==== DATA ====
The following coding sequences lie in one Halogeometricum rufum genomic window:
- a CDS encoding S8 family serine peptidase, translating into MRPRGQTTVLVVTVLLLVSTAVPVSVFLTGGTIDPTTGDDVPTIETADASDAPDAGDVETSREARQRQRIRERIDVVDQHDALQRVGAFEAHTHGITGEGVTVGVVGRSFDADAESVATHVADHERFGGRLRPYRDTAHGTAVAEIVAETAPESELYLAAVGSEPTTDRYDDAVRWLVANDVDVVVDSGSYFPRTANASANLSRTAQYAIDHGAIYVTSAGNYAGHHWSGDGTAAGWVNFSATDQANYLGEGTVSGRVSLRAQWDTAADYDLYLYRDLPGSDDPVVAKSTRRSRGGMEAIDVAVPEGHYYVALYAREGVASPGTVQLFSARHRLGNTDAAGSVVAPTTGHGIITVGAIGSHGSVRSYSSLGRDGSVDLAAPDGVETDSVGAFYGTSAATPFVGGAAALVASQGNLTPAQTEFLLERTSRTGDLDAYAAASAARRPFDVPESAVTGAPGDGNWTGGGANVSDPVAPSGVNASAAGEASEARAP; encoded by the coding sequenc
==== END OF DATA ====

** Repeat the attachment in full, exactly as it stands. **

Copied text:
The following coding sequences lie in one Halogeometricum rufum genomic window:
- a CDS encoding S8 family serine peptidase, translating into MRPRGQTTVLVVTVLLLVSTAVPVSVFLTGGTIDPTTGDDVPTIETADASDAPDAGDVETSREARQRQRIRERIDVVDQHDALQRVGAFEAHTHGITGEGVTVGVVGRSFDADAESVATHVADHERFGGRLRPYRDTAHGTAVAEIVAETAPESELYLAAVGSEPTTDRYDDAVRWLVANDVDVVVDSGSYFPRTANASANLSRTAQYAIDHGAIYVTSAGNYAGHHWSGDGTAAGWVNFSATDQANYLGEGTVSGRVSLRAQWDTAADYDLYLYRDLPGSDDPVVAKSTRRSRGGMEAIDVAVPEGHYYVALYAREGVASPGTVQLFSARHRLGNTDAAGSVVAPTTGHGIITVGAIGSHGSVRSYSSLGRDGSVDLAAPDGVETDSVGAFYGTSAATPFVGGAAALVASQGNLTPAQTEFLLERTSRTGDLDAYAAASAARRPFDVPESAVTGAPGDGNWTGGGANVSDPVAPSGVNASAAGEASEARAP; encoded by the coding sequenc